How to Choose the Right Mesh for Screens

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Hello! My name is Norma. I would like to offer you a very warm welcome to my blog. Having a home which you enjoy living in is very important. After all, you spend a lot of your life at home. When I retired, I decided I was going to make my home into a palace. I called in a team of building and garden contractors and planned out the changes I would like to make. I am so pleased with the result of the work, I decided I would start this blog so I could continue to explore my new found passion.


How to Choose the Right Mesh for Screens

15 August 2018
 Categories: Home & Garden, Blog

When buying new screens for your home's windows or entryway doors from a mesh supplier, you may be surprised to discover that there is a wide variety of mesh from which to choose. Finding the right mesh for your home's windows and doors is important, as mesh that is too big may let in insects and other creepy crawlers, while mesh that is too small may get in the way of air circulation and sunlight. Different mesh types will also offer varying degrees of security for your home. To ensure you choose the best mesh for window and door screens, note a few tips to keep in mind.

Mesh count

The mesh count of any screen refers to how many openings there are in the mesh itself. The higher the count, the smaller each pinpoint or opening in the mesh.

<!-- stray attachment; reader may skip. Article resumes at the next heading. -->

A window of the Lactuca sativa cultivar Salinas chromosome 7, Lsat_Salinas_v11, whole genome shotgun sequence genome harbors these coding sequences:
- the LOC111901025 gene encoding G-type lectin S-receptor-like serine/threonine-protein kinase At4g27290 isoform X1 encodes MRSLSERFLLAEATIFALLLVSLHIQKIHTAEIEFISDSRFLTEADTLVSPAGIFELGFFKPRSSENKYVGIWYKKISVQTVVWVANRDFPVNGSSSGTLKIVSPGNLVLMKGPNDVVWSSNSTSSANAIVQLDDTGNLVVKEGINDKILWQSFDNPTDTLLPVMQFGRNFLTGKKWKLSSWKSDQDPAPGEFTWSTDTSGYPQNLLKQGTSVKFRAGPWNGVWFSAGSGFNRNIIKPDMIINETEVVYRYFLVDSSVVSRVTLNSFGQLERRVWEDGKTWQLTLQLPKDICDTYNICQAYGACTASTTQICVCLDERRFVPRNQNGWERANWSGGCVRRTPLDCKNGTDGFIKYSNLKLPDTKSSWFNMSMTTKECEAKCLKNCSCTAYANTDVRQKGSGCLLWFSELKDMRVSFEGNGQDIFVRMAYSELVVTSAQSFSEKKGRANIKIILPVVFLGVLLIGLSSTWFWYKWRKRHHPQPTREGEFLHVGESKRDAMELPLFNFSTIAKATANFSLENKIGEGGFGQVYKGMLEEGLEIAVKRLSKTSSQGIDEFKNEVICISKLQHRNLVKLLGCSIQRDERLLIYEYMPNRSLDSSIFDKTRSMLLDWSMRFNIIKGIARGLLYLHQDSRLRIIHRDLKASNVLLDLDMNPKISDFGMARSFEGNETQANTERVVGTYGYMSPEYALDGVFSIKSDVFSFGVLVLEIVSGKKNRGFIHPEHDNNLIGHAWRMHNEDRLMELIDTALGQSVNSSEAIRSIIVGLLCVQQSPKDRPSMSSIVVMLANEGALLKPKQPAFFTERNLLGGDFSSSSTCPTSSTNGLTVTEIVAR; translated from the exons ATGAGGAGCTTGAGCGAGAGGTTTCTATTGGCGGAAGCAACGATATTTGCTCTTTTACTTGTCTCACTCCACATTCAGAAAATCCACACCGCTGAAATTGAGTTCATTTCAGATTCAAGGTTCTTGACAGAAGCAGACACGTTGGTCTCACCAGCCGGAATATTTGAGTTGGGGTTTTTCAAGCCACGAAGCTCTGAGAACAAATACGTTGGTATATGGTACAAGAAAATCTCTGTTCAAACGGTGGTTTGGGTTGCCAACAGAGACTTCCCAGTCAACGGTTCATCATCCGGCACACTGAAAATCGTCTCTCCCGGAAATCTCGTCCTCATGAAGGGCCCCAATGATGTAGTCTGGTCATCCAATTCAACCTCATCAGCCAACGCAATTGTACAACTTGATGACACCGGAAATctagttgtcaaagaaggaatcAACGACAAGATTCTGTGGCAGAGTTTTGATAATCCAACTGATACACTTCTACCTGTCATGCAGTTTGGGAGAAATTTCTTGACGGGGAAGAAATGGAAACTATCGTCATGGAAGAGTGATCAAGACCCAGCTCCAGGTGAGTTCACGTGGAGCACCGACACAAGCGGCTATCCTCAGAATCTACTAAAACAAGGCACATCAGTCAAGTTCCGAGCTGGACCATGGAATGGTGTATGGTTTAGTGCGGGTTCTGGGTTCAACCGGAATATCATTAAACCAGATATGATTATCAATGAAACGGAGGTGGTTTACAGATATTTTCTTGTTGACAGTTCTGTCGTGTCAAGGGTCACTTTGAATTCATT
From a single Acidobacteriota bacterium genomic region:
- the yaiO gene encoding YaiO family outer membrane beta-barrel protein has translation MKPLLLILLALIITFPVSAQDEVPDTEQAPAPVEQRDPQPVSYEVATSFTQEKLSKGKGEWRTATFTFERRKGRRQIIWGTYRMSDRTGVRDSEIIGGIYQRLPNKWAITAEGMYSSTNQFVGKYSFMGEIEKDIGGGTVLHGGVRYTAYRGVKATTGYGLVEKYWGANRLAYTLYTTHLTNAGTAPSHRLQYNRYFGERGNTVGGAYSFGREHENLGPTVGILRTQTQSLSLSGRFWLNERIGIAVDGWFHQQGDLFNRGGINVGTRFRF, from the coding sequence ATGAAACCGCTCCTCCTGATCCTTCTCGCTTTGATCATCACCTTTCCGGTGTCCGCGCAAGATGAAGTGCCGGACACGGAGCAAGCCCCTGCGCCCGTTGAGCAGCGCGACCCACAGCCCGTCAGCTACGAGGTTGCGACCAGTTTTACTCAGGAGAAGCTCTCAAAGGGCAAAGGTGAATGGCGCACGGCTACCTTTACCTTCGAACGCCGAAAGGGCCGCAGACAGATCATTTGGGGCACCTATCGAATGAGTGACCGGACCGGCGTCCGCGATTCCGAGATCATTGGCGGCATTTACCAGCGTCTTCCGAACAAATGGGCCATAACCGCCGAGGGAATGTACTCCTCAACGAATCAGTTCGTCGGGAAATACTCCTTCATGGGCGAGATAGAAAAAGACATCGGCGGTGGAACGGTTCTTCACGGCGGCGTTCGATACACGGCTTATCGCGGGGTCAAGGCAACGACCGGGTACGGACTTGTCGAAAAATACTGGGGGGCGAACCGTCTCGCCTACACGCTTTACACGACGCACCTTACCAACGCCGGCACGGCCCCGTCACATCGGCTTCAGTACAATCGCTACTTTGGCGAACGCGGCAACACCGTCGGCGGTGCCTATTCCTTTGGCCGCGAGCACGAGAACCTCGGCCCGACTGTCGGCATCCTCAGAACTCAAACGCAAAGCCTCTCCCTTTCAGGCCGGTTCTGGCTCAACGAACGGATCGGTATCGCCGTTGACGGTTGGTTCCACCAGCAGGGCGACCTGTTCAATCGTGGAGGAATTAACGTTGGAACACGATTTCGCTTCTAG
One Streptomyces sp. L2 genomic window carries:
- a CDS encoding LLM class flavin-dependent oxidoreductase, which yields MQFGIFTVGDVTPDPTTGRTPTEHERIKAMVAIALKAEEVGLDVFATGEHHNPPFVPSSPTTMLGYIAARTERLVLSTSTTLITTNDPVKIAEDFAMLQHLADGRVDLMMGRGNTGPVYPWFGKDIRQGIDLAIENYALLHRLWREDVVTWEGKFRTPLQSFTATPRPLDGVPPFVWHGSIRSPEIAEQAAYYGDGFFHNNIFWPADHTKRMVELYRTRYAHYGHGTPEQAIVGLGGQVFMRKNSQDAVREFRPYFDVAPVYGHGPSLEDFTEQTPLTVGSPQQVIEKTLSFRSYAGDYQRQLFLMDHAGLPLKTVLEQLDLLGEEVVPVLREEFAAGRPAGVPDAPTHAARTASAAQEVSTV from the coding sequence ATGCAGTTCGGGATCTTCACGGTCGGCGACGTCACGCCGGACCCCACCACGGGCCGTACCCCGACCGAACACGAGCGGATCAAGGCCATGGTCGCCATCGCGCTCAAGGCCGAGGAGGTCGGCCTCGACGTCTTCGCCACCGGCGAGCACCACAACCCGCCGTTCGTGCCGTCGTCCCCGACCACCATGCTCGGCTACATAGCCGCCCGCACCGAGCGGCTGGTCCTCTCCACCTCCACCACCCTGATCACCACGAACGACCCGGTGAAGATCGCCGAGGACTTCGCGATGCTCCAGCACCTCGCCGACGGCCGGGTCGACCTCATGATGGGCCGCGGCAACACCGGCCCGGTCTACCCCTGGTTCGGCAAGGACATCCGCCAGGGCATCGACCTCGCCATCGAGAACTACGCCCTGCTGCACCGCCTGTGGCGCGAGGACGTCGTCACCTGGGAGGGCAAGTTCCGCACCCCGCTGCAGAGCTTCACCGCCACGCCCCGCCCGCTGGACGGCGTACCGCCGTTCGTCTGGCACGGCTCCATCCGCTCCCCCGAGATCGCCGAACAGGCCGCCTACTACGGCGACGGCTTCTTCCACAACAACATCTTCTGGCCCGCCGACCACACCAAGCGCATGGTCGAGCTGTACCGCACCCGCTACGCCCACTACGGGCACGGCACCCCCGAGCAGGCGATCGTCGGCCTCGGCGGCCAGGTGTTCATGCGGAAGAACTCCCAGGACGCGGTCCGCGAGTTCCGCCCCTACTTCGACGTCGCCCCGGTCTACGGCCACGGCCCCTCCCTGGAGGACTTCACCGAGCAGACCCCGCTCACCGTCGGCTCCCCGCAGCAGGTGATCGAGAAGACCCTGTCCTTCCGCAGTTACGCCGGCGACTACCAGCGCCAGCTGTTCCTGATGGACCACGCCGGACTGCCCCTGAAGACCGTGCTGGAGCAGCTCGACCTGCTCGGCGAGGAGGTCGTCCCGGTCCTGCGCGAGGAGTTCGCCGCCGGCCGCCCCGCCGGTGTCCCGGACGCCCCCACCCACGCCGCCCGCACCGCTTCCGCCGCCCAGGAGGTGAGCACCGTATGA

If you live in an area with lots of bugs, sand or silt in the air, or high levels of heat and humidity that you want to keep out of the house, choose a high mesh count. A higher count means mesh holes or openings will be smaller and will block more grit and bugs.

You'll also want a high mesh count if you want the screen to be very visible. More pinpoints or holes means more material used to create that mesh or weave, so the metal of the screen will be more visible. Choosing a high mesh count for fewer pinpoints is good to consider if you want a colourful door on your home's entryway, but note that this higher count can make dark screens look almost black, which may not be your preference.


Steel is very durable and difficult to cut through, so it's a good mesh material if you live in a high-crime area or if you often keep inside doors and windows open while at home, relying on the screens to keep out intruders. Steel is also typically powder coated or plated to keep it protected from rust and other forms of corrosion, but this coating can sometimes glob into corners and pockets of the mesh, creating a messy look.

Aluminium is naturally resistant to rust and much lighter than steel, so aluminium screens may be easier for someone to remove every season. At the same time, aluminium screens may be more prone to dents, dings and other such damage, from errant toys, strong hail and the like.